[Openmcl-devel] "Smalltalk Model" related questions
hamlink at comcast.net
Wed Jun 2 01:51:44 UTC 2004
On Jun 1, 2004, at 3:59 PM, Dan Knapp wrote:
> None of your questions, actually, are specific to OpenMCL. The
> information holds for most Lisps.
> A Lisp image captures the entire state of a running Lisp process
> ordinarily, for open files and tcp connections). In technical terms,
> it is a
> copy of the contents of the heap. Loading a saved Lisp image
> creates all the packages, functions, variables, and whatnot which
> existed at
> the time it was saved.
> Because the image comprises the *entire* heap, you cannot load an
> into an already-running Lisp; if you could, you would lose all the
> functions, and variables which were in the already-running Lisp,
> because they
> would be replaced with the saved ones. Instead, you load it at the
> time you
> invoke the Lisp process.
I would also add that fasl files ("fast-loader" files whatever their
extension, in openmcl it's .dfsl or .pfsl, MCL uses .cfsl, ACL uses
.fasl, etc.) contain loadable representations of functions and data. My
mode of operation doesn't involve generating new lisp heap images all
the time, but rather firing up lisp and loading a bunch of fasl files
to put more stuff into the heap. This doesn't replace the heap as might
loading an entire image. Loading fasls is very much like loading the
lisp files they were created from (by compile-file) but without
invoking the compiler.
> Many Lisp implementations (all of them?) use a saved image,
> the entire standard library, to boot themselves with. Saved images
> can also
> be created as a means of preloading some large library or a user
> It is sometimes possible to retrieve the source code for a function
> using the standard, portable function function-lambda-expression, ie,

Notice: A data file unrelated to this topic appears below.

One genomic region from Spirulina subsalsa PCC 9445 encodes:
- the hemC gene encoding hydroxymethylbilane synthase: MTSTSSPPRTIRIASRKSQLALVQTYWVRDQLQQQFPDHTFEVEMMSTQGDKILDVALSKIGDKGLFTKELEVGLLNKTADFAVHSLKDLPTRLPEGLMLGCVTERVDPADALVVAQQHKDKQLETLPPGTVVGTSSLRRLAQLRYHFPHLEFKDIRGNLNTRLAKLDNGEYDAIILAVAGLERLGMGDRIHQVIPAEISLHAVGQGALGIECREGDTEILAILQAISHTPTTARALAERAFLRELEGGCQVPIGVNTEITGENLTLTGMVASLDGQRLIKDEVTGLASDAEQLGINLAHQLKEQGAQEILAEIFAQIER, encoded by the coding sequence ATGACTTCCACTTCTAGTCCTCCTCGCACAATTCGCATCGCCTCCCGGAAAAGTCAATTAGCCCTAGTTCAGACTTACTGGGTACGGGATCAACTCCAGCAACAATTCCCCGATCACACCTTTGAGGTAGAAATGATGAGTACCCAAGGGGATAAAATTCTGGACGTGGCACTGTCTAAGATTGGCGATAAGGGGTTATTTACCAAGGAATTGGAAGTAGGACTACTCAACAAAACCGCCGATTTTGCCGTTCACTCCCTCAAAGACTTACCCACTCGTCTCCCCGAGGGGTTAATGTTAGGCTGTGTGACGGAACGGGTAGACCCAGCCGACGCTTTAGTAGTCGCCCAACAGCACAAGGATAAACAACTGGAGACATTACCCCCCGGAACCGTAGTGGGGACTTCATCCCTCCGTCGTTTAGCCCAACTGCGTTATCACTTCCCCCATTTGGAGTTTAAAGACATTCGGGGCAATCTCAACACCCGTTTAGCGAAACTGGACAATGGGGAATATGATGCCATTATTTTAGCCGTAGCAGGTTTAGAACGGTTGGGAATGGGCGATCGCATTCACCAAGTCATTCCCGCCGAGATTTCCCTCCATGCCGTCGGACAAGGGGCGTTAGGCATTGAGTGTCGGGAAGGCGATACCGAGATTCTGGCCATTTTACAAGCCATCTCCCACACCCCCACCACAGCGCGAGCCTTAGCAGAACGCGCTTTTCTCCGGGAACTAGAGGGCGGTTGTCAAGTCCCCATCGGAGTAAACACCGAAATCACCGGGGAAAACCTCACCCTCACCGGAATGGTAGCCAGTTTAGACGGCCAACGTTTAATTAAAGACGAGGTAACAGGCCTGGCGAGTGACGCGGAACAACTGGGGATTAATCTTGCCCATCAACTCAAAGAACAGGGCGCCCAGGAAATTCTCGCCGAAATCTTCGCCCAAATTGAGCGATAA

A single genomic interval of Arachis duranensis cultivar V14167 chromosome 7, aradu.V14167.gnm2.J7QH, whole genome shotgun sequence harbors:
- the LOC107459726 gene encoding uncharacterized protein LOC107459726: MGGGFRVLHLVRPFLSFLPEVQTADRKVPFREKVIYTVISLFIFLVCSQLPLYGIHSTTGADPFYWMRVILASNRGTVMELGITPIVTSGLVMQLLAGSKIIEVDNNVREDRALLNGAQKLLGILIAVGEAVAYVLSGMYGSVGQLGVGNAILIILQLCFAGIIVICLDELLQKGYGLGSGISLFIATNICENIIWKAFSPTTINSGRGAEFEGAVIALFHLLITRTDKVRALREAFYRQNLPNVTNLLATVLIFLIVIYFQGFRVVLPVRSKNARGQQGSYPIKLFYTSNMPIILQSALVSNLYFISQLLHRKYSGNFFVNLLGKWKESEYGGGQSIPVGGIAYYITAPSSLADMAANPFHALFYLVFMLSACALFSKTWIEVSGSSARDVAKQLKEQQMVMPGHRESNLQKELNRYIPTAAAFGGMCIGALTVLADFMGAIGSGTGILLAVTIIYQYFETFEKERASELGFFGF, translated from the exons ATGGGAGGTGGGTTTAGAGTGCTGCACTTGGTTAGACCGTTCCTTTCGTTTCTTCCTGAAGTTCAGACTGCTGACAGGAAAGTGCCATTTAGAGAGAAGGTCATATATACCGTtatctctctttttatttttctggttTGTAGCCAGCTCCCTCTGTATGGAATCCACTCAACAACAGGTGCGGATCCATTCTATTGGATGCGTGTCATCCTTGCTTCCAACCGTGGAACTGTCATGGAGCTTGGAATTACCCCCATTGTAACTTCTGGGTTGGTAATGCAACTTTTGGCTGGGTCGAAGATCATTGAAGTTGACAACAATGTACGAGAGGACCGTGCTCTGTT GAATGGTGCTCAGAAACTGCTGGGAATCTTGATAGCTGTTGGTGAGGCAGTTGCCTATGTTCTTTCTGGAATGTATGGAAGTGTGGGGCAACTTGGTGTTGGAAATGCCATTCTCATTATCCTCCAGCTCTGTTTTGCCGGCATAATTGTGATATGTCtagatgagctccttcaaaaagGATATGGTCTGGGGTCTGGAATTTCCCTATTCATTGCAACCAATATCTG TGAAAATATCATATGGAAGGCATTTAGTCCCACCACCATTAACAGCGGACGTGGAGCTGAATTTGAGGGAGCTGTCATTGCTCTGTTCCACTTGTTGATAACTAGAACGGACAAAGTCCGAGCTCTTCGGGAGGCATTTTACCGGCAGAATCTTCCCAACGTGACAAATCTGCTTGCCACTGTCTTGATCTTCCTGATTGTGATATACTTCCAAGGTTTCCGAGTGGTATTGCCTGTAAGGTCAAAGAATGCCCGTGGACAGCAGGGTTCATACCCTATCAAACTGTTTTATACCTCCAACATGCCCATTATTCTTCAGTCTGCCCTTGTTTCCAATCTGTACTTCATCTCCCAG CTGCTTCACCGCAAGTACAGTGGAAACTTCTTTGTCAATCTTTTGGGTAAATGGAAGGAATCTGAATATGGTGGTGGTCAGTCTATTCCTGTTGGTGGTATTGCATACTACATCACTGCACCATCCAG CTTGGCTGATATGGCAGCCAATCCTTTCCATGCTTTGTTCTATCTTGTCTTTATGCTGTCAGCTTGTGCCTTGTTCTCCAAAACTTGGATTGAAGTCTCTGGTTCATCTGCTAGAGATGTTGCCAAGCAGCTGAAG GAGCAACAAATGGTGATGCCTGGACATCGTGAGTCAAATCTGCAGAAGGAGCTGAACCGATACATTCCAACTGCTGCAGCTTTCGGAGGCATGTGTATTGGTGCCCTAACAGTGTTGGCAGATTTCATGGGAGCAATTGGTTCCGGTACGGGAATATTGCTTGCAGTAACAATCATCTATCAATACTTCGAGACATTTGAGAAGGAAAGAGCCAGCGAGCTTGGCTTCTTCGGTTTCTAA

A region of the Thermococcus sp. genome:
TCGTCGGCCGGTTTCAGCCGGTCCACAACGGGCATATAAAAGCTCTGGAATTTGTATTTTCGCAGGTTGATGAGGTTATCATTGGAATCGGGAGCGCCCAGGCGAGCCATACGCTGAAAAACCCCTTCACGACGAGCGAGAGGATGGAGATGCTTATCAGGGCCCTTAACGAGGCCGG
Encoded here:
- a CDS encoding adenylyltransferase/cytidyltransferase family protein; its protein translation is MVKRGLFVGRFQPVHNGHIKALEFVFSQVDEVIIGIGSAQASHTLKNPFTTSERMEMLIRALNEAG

> (function-lambda-expression #'foo). However, implementations are
> permitted to discard the source code if it is inconvenient for them to
> keep it around, and most (all?) implementations discard it at the time
> a function is compiled.
Most lisp environments also have "meta-dot" i.e. alt-. bound to
find-definition, however it is implemented it usually opens the file
for a function, macro, class, variable, etc. and takes you to the
> This is in no way as powerful as Smalltalk's development environment,
> which is integrated with its runtime system.
> There is no way, without writing code which inspects the internals of
> the system, to look up functions or methods by the classes of their
One reason for this might be that lisp has multiple dispatch, i.e.
generic functions are polymorphic over more than one argument; they're
also first-class objects (are they in smalltalk? probably, everything
else is...). This means there's no notion of classes owning methods as
there is in C++ or smalltalk. Doesn't mean you couldn't have an
implementation add backpointers from classes to methods, though...
probably some implementations keep such backpointers but as Dan says
getting that information would be implementation-specific.
> There's not particularly a Lisp equivalent of the Smalltalk way of
> things; I'm not aware of any language not a dialect of Smalltalk which
> a system like that. However, there are two different Emacs packages,
> iLisp and Slime, which provide some level of integration. Slime is
> the one
> which aspires to do the sort of thing you're talking about. You could
> into those.
> -- Dan Knapp
> Openmcl-devel mailing list
> Openmcl-devel at clozure.com
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